USWNT Takes Bronze Medal at Tokyo Olympics: 'We're Very Proud'

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The United States women’s soccer team took home the bronze medal at the Tokyo Olympics on Thursday, beating Australia in a 4-3 match.

Of their third-place victory, United States captain Becky Sauerbrunn told reporters: “That bronze means so much. It feels like we really had to earn that thing. And we’re very proud of it.”

The road to bronze was not an easy one for the U.S. team, who lost to Sweden in the opening game, then went on to beat New Zealand and tie against Australia in their first go-around. The team would continue to beat the Netherlands but later lose to archrival Canada.

After that loss, Sauerbrunn told The New York Times that the team had a discussion and shared some "truths."

“Obviously we wanted to get a gold medal,” Sauerbrunn recalled. “Everyone wants to get a gold medal, Americans love golds. The fact is we potentially didn’t deserve to get a gold medal. We had to change the goal, and it became, ‘Let’s get that bronze.’”

As USA Today notes, this was only "the third time since the World Cup (1991) and Olympic (1996) tournaments began that the USWNT had failed to make the final." During the 2016 Olympics in Rio de Janeiro, the team was also shut out after losing in the quarterfinals to Sweden.

Thus far, Lloyd told The Times that after this bronze win she plans to take "two or three days and sit by my pool and not move.”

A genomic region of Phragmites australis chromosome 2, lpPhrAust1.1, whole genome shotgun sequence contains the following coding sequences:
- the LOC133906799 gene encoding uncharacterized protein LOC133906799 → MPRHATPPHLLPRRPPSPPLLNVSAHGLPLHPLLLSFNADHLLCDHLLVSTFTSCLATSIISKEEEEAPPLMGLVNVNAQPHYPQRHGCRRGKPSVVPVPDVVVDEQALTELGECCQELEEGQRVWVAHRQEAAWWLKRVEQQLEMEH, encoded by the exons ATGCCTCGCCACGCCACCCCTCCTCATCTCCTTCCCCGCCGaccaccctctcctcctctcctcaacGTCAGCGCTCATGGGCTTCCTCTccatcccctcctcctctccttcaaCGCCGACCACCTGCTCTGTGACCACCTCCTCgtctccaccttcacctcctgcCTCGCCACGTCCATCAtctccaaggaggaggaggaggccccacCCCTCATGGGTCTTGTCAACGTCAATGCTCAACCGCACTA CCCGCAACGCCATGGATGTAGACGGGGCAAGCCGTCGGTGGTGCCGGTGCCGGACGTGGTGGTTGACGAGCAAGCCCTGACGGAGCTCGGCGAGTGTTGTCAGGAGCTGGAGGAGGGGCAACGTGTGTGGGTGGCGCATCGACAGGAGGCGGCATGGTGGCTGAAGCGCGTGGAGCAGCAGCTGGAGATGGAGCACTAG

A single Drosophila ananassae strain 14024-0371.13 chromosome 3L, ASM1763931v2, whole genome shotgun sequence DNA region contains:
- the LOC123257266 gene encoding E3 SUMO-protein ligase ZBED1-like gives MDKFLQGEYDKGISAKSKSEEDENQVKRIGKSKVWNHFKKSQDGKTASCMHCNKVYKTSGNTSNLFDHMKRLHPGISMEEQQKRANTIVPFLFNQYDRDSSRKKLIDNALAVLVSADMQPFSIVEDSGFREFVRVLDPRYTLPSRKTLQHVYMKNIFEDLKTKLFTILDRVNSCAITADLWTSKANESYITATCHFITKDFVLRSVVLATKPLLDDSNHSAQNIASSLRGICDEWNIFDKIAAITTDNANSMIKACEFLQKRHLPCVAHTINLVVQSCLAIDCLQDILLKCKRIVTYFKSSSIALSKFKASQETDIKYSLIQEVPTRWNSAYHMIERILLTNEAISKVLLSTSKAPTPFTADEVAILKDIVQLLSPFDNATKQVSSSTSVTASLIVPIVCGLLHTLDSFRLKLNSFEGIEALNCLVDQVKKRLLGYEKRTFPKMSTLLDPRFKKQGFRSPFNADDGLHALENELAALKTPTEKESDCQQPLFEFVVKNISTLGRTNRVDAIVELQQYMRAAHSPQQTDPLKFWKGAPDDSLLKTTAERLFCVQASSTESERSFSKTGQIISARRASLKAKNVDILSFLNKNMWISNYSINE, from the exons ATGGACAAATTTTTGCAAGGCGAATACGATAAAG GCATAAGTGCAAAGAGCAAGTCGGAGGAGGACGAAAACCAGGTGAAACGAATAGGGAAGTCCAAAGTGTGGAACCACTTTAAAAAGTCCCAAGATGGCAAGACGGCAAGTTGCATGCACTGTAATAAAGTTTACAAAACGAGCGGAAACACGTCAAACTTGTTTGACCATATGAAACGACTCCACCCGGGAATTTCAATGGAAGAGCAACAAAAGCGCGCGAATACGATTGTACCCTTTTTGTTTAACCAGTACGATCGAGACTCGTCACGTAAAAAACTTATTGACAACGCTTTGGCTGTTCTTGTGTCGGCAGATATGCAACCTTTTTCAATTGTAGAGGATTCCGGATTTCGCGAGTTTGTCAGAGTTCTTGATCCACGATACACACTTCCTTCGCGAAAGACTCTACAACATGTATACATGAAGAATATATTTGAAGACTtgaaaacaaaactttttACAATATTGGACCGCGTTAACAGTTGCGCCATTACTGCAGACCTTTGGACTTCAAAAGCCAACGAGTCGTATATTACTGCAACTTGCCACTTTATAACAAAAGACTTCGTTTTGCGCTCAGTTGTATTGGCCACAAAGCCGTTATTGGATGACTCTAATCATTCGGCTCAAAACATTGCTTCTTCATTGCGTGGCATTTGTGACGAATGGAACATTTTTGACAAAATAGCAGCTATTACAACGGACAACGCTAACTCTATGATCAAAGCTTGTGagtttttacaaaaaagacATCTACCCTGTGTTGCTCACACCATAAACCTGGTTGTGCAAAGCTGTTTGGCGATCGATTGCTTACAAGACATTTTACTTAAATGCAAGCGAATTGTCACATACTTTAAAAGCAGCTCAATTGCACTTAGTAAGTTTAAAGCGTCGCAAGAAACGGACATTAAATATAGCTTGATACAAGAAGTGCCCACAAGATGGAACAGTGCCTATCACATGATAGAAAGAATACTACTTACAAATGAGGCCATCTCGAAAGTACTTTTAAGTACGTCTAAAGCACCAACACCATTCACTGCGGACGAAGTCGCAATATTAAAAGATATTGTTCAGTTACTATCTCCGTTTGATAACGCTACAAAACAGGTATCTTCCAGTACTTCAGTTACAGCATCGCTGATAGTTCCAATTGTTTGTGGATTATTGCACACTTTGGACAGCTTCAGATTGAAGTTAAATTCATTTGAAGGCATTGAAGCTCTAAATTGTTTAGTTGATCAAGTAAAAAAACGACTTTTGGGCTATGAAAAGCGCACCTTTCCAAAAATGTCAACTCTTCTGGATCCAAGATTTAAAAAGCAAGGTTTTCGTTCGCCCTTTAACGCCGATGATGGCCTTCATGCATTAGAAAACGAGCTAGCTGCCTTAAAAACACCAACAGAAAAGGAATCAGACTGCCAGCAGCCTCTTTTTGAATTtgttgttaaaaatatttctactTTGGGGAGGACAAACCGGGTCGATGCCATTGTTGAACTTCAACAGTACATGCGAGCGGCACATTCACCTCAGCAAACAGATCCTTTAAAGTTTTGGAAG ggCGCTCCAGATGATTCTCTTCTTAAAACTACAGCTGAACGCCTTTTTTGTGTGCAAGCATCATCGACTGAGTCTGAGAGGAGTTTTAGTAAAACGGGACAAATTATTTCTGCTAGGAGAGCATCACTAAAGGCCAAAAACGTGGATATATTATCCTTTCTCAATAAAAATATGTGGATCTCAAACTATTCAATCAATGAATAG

"Maybe four," she said.

Team veterans Megan Rapinoe and Carli Lloyd each scored twice during the game. Notably, Lloyd's two goals helped secure her the U.S. women's record for most career Olympic goals. She hit a record 10 total at the Olympics, surpassing previous record-holder Abby Wambach.

Now that it has it, the team may be headed into a period of transition. Lloyd is 39, and Rapinoe and Sauerbrunn are 36. Each will have to decide if she is willing to make another multi-year commitment to the program ahead of the 2023 World Cup in Australia and New Zealand and the 2024 Paris Olympics.


This post is part of a series covering the talented female athletes competing in the 2020 Tokyo Olympics. Stay up to date on their latest achievements and watch them go for gold here

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Written By

Rose Low

Rose Low is a writer based in New York, with a background in social media strategy and reporting. She has a Masters from NYU and a love for romantic comedies. See Full Bio

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